Utopia means nowhere

The film of <em>The Beach</em> threatens to ruin Thailand forever.Alex Reynoldsreports

I saw the best minds of my generation destroyed by boredom, unemployed, hysterical, broke, dragging themselves through the naked streets of post-Thatcher Britain looking for a cheap flight to Thailand and an angry fix of adventure . . .

In the early 1990s, Thailand was the place to go for poor graduates hit by the recession. Unable to get a job, fed up with the rat race, my generation packed its bags and left England's 40-watt-bulb sunshine for Thailand.

We were farangs (foreigners of European descent), Siam's new invaders who came to smog-choked Bangkok looking for a route to sun, sand and Shangri-La. The Jack Kerouac of Generation X, Alex Garland, became our Thainik chronicler, the man who knew why we rejected the ordered, boring life for travel and the truth of instantaneous experience.

Garland's novel, The Beach, tapped into the Gameboy fantasies of kids too cynical for On The Road and too young to remember Lost Horizon. Garland's formula worked. The Beach sold five million copies, was translated into eight languages and has now been adapted for the big screen by the Trainspotting team, with a $50 million budget and Leonardo Di Caprio in the lead.

The film has met with a mixed reception from the Thais. The 90-day shoot, which had the set designer Andrew McAlpine reconstructing the novel's fictional community on Ko Phi Phi Leh, a protected, unspoilt National Park, had environmental activists up in arms. Royal Forestry laws, they claimed, were broken; and they picketed the crew on Ko Phi Phi Leh and the US Embassy in Bangkok with placards depicting Leonardo as a blood- sucking vampire.

In the end, the prospect of profit had the locals changing their tune: the film, after all, is bound to increase tourism in the area. And tourism is vital to Thailand's economy. As late as 1997, the IMF had to bail the country out of a crisis with a $17.2 billion loan. Michael Camdessus, the retiring IMF chief, now says he is delighted to see the country's economic recovery - a recovery to which the one million-plus backpackers (most of them British) contributed significantly.

Thailand attracts tourists - not just young scruffy backpackers, but ageing hippies and professionals as well - because it is cheap. At the peak of the 1997-8 high season, the baht was valued at more than 50 to the US dollar, and even five-star hotel rooms in the most popular resorts, like Phuket, cost only 3,000 baht a night.

That is why I went. I arrived in Bangkok to follow the trail of Garland's fictional hero from the boarding houses of the capital to the small islands south of Ko Samui, where he finds Utopia.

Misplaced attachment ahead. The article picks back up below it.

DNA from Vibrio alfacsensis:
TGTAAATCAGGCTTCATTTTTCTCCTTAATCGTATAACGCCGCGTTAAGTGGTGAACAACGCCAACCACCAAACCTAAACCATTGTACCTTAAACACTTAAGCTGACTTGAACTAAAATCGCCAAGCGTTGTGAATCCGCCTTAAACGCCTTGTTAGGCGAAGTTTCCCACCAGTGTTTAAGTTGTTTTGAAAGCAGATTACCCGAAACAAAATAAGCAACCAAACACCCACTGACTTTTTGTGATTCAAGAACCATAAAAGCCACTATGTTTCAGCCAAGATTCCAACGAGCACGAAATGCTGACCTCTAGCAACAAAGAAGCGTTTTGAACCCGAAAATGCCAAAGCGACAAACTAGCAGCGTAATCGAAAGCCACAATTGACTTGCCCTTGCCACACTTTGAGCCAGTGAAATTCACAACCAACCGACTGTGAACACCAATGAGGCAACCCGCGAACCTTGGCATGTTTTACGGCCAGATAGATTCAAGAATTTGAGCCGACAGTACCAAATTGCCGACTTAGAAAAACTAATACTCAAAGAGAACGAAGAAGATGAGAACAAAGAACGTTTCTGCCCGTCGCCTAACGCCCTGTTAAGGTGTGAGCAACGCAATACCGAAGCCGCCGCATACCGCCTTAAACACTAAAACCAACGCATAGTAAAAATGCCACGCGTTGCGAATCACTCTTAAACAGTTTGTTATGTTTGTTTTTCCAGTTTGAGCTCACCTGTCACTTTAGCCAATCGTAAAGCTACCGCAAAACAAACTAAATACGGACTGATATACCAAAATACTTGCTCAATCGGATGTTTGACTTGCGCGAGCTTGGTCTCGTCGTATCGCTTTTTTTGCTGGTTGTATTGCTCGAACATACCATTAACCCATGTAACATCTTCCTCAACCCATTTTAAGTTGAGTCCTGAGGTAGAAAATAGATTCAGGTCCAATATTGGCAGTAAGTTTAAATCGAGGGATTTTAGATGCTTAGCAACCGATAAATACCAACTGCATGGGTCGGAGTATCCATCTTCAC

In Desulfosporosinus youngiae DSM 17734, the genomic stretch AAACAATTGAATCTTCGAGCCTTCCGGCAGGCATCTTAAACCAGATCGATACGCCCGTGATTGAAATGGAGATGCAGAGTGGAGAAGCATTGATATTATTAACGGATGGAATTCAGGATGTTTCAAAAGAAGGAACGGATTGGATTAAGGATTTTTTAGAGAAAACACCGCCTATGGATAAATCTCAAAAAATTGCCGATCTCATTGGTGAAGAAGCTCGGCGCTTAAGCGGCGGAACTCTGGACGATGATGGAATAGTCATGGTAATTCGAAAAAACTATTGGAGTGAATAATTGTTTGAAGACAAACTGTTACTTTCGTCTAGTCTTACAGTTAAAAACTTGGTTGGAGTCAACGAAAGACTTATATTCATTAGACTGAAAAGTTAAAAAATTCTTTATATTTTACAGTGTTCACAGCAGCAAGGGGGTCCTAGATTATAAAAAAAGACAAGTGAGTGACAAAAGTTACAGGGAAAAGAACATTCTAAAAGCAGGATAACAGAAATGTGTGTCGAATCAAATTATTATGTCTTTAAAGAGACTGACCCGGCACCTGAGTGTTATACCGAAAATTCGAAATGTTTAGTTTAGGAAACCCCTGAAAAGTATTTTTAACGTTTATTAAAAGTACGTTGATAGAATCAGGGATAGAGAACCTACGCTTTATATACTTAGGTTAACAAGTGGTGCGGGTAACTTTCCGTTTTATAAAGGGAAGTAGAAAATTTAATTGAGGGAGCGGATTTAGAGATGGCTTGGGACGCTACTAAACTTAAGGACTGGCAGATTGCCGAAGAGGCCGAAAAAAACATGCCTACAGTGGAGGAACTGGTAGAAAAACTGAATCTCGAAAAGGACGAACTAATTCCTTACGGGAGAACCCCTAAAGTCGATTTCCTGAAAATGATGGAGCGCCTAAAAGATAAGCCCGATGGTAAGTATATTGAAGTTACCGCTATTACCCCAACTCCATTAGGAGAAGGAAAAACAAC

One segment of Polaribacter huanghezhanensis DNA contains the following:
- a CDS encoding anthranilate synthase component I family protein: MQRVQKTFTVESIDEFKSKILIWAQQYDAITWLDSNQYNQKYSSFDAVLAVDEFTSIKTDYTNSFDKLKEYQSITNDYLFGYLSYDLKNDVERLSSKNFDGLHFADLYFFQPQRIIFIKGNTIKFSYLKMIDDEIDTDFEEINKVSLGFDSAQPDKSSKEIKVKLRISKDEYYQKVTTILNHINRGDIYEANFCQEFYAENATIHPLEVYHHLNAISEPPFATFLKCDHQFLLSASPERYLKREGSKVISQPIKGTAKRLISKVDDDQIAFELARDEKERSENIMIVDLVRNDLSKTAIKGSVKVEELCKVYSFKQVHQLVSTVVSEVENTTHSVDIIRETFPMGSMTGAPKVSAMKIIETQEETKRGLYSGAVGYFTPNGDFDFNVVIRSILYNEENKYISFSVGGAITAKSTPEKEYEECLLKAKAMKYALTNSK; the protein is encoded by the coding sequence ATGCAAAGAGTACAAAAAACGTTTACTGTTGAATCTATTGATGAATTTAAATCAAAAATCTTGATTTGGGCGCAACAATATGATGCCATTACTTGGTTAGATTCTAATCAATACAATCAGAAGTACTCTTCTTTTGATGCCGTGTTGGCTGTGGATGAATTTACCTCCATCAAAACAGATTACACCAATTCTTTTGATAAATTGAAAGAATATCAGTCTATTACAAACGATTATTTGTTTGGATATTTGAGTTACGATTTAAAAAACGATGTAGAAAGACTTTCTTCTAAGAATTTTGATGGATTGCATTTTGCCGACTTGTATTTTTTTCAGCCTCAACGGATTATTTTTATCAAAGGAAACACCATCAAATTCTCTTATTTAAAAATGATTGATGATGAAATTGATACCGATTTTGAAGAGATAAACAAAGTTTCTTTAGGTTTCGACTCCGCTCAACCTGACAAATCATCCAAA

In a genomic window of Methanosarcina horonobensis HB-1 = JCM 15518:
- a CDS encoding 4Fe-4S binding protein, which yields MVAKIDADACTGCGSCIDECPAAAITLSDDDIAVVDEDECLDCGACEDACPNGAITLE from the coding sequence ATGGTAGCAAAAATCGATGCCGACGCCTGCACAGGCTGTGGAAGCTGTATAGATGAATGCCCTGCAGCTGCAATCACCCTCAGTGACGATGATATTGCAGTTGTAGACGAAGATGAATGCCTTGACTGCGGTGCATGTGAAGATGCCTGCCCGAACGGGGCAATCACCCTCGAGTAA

With a population of 36,000, Ko Samui is Thailand's third-largest island. Once an exclusive spot for the alternative traveller, it has become the favoured destination of tourists since the late 1980s. Word was out and every farang came to Thailand with the hedonist's formula: strong £ = cheap sex + cheap drugs = full- moon party on the beach.

Take the night train out of Bangkok to Surat Thani, bus to Don Sak and then ferry through high waves to a fog-covered Ko Samui. The island is gridlocked with tie-dyed tourists looking for hidden lagoons, white sand and cheap beds. Dodging Thai ladyboys, drug dealers and wacky Californian surfers, I managed to charter a small fishing boat to explore the small islands off Samui. No sign of a fairy-tale community on Ko Mat Lang or Ko Ang Thong.

My guide, a local fisherman who dabbles in the coconut business, was keen to tell me about the effect of tourism on the islands. "Everyone comes to Thailand looking for a beach," he says. "One by one the islands have been destroyed by foreigners looking for paradise."

After two days scouting for paradise on rubbish strewn beaches, I gave up and took the ferry to Ko Pha Ngan for the full-moon party on Hat Rin beach. Every month, the number of punters doubles for the event, swarming over the beach on a queasy combination of magic-mushroom omelette sluiced down with Thai whisky. High, loud and smelly, the half-naked Brits covered in luminous body-paint, are a parody to other farangs.

"The English people are sad," a German told me. "All they ever do is get drunk and take pills . . . it's really boring."

The full-moon party is a headache for the Thai authorities; back on mainland Surat Thani, a dozen beds in the psychiatric ward are kept aside for the party's druggy casualties.

The film of The Beach will almost certainly make things worse. Following Di Caprio, even bigger hordes of farangs will trespass into National Parks, looking for a paradise and creating chaos. One consolation is that his movie is doing lousy business - it only took £2.3 million in its first week.

The thing to remember is that "utopia" means "nowhere".